The Ghana Police Service (GPS) has commissioned a mammogram machine for the Police Hospital as part of efforts to improve breast cancer treatment.
The equipment is aimed at helping the Hospital in the early detection and treatment of breast cancer in women who are largely police personnel.
Head of Radiology Department at the Hospital, Superintendent Dr Francis Ofei has expressed their appreciation to the Police administration for the gesture.
He said the installation and inauguration of the “monumental edifice” will go a long way to position the Hospital to meet the treatment needs of the Hospital’s clients.
Head of Radiology Department at the Hospital, Superintendent Dr Francis Ofei
A study by the World Cancer Research Fund International in 2012 puts the number of breast cancer cases worldwide at about 1.7 million per year.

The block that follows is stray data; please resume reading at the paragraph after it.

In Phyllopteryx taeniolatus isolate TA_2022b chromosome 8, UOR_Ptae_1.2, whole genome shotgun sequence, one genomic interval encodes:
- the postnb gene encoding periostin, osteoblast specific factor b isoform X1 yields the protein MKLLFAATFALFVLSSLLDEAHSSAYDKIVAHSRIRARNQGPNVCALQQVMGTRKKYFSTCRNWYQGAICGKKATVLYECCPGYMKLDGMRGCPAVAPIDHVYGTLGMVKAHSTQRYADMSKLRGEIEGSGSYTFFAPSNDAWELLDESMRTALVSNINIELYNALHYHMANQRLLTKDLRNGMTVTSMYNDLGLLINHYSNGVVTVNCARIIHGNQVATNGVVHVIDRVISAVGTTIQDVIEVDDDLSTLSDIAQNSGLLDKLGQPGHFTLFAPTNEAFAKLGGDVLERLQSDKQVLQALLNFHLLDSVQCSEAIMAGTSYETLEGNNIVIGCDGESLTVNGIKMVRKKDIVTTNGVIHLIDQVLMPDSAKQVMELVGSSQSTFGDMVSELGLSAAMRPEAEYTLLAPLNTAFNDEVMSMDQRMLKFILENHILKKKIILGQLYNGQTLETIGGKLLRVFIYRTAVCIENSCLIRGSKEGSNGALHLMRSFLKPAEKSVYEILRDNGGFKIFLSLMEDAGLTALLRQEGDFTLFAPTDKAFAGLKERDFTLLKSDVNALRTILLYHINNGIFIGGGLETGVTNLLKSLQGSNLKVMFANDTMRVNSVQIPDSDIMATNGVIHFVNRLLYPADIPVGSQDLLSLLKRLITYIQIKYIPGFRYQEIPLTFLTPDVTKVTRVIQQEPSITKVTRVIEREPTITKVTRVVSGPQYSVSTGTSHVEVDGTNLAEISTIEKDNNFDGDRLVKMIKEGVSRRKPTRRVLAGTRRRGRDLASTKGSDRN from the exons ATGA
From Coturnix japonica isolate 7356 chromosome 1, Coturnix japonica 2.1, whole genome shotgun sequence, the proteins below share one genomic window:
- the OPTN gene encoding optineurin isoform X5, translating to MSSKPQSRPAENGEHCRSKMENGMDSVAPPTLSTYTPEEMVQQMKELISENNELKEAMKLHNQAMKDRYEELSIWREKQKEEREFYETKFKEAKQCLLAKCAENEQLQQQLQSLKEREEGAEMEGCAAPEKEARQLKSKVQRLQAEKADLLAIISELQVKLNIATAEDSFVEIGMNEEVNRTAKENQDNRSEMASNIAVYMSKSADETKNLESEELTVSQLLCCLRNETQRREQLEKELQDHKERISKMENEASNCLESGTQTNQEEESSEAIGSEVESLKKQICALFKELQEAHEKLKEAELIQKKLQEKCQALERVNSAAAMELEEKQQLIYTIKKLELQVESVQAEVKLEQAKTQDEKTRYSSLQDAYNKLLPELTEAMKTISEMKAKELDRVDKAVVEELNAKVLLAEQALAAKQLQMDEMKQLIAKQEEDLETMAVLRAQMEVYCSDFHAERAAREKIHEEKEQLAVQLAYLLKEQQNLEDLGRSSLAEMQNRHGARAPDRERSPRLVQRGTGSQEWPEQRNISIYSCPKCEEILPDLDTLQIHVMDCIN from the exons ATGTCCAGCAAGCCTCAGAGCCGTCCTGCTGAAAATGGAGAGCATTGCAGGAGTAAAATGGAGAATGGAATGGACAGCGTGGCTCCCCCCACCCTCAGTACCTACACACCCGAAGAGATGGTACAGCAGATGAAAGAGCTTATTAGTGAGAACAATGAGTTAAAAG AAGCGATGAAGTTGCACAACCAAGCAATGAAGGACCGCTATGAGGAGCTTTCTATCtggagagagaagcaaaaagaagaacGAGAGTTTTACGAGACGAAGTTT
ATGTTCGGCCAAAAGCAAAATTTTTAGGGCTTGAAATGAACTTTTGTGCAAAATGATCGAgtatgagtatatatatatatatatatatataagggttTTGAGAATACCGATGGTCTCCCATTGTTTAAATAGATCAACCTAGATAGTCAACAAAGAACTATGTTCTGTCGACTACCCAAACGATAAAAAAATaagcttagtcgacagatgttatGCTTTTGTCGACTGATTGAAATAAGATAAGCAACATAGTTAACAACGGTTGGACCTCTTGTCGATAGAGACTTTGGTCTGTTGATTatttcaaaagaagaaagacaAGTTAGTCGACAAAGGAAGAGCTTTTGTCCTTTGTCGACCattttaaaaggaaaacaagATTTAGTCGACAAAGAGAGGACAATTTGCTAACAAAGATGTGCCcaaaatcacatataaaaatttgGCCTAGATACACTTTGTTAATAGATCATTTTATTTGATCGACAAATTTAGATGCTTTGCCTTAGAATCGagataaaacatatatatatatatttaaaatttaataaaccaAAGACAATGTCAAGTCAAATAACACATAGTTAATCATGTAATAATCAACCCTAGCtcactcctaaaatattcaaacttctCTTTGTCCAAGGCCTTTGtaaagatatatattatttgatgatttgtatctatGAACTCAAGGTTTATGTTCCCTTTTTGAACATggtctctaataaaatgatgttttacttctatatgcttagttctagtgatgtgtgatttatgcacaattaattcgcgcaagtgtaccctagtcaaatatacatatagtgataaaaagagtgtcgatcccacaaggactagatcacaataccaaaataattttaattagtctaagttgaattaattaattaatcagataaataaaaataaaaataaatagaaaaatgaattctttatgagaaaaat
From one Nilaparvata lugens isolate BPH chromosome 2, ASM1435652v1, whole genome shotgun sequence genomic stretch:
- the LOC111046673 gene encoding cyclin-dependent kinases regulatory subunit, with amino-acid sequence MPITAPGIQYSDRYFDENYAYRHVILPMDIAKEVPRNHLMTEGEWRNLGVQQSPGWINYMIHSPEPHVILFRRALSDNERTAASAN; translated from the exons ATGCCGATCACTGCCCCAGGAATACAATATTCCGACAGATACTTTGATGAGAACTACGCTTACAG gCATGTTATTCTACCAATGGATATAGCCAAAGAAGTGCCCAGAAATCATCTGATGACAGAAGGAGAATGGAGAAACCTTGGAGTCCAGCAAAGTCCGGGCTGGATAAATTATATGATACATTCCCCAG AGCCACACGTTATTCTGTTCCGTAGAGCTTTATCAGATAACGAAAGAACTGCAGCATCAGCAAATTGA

The report said breast cancer is “hormone related” that is increased by alcoholic drinks and body fatness.
The cases of breast cancer continue to rise in Ghana. The World Health Organisation (WHO) in 2012 said a total of 2,000 Ghanaian women were diagnosed with breast cancer.
The WHO report indicated about 1,000 of the number, representing 50 percent of the cases, died of the disease.
The worrying trend of the statistics is that more than half of the new cases are diagnosed late, making treatment and breast conservation difficult.
But Dr Ofei said the new machine will help the hospital to provide timely response to breast cancer patients who come to the Hospital.
He said they will adopt a new approach in early detection and treatment of the disease in their line of work.
The early detection and treatment starts with;
(a) creating the AWARENESS and
(b) Having the requisite INVESTIGATIVE MODALITIES to pick up the disease….and that is when Mammography comes in handy.